Bal Jivan Baby tonic India
Bala Goli (also known as Fita) Stomachache, often dissolved in gripe water Asia,India
Bala Guta Children’s tonic India
Bala Sogathi Improve growth, teething, coug, cold, fever, diarrhea India
Balguti Kesaria For children and infants India
Bao Ning Dan Acne, pain, removing toxins China
Bezoar Sedative Pills China
Bint al zahab (also known as  bint or bent) Diarrhea, colic, constipation and general neonatal uses Saudi Arabia,OmanandIndia
Bint Dahab Saudi Arabia
Bokhoor (and noqd) Calming Kuwait
Cebagin Teething powder Middle East
Chuifong tokuwan Hong Kong
Cordyceps Hypertension, diabetes, bleeding China
Deshi Dewa Fertility Asia,India
Emperor’s Tea Pill Maintain body’s natural balance China
Farouk Teething powder Saudi Arabia
Ghazard (also known as Ghasard or Qhasard) Digestion, relieve constipation in babies Asia,India
Greta Digestive problems Mexico 97% lead
Hai Ge Fen China Powder added to tea
Hepatico Extract Healthy liver and promote regularity China
Jeu Wo Dan Cast dressing China
Jim Bu Huan Pain China
Kandu Stomachache Asian,India Red powder
Koo Sar (or Koo Soo) Pills Menstrual cramps China Lead believed to be present in red dye
Kohl (also known as Alkohl) Cosmetic, skin infections
Kushta Diseases of the heart, brain, liver, and stomach, aphrodisiac India,Pakistan
Litargirio Deodorant, foot fungicide, burns, wound healing Dominican Republic Approx. 80% lead
Lu Shen Wan China
Mahayogaraj gugullu High blood pressure India
Mahalakshmi Vilas Ras with gold Cold related symptoms, blood deficiency, wound healing, asthma India
Navratna Rasa General debility, rickets, calcium deficiency India
Ng Chung Brand Tik Dak Win China
Pay-loo-ah Rash, fever Southeast Asia
PoYing Tan Minor ailments China
Qing Fen Cast dressing, pain China
Santrinj Teething remedy Saudi Arabia 98% lead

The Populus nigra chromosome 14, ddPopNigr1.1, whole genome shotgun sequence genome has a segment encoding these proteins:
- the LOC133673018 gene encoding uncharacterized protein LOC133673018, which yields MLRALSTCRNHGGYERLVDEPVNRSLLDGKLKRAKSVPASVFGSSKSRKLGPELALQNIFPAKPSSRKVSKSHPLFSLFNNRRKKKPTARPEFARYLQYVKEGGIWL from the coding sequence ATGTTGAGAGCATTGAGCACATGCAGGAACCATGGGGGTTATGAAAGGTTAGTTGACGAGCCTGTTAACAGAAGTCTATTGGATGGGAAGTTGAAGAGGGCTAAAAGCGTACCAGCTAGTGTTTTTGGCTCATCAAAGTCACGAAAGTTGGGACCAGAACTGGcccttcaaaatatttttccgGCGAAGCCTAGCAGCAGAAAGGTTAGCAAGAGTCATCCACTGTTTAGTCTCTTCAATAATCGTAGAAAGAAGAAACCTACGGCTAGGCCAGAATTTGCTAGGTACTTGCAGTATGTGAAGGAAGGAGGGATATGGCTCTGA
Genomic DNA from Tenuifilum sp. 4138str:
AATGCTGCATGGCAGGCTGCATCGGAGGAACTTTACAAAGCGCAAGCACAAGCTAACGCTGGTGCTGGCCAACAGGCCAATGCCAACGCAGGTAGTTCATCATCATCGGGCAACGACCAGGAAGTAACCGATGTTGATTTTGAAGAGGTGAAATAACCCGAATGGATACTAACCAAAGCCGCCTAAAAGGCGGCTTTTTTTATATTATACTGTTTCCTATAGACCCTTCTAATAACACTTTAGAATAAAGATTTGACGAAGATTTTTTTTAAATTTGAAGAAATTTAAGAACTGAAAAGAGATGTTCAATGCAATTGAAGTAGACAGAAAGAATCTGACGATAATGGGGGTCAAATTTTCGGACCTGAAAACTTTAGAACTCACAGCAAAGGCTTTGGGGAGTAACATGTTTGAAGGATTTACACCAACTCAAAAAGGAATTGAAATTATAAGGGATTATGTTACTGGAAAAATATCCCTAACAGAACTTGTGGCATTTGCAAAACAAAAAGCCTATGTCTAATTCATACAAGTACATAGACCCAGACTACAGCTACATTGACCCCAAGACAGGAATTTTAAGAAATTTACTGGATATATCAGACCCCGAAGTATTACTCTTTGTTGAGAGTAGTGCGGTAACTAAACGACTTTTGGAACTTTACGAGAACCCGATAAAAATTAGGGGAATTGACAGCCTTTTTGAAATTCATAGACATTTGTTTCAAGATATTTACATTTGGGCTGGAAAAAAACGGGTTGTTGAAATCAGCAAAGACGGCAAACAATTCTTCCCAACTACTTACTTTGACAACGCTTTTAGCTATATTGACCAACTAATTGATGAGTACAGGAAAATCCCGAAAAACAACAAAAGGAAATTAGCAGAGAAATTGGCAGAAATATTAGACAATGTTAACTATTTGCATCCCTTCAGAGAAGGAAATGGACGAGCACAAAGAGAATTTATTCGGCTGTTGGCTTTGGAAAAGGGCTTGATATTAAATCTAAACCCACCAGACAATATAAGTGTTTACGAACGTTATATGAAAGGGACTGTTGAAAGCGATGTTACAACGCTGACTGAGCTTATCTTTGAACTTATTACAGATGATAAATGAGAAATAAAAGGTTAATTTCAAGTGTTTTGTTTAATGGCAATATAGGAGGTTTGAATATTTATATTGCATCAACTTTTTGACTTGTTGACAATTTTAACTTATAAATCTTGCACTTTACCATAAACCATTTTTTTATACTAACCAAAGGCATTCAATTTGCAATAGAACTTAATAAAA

Sundari Kalp Menstrual health India
Surma Teething powder India
Swarna Mahayograj Guggula with gold Rheumatism, gas, menstrual cycles, progesterone deficiency, mental disorders, fertility, menopause India
Tibetan herbal vitamin Strengthen brain (remedy for mental retardation) India
White Peony Scar Repairing Pills Scar Hong Kong
Zhui Feng Tou Gu Wan Bone ailments, joint pain, numbness China

 

Lead in Folk Remedies:  Smart Mama’s Simple Steps To Reduce Exposure

Skip the remedy.  If you don’t know whether it is safe or no, skip the remedy.  I understand that many of these remedies have been used for generations.  But, they can contain high levels of lead.  If you don’t know whether they are safe or not, then skip them.

Discuss with caregivers.  Discuss medications and remedies with all caregivers, including remedies.  Make sure your caregivers, including your relatives, do not provide any medical care, including home remedies, without checking with you.

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Comments

  1. Susan P says:

    Do you know if herbs are certified organic are they less likely to have lead? I had some herbs (guglu) prescribed by an Ayurvedic Dr. But I already have high lead levels. I imagine the best would be to contact the supplier I got it from. Do you know of any home tests that can detect lead in herbs? Thanks for the insight!

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  1. [...] When I learned about Earth Mama Angel Baby’s new Herb Gallery and accompanying Herbal First Aid Kit I was thrilled. So many people in this day and age (including me) have lost the knowledge of herbal medicine that can provide natural relief when injured or ill. There are so many safe, natural ways to alleviate symptoms if you just know what to use. That knowledge is key however, because even natural ingredients and plants can cause harm. [...]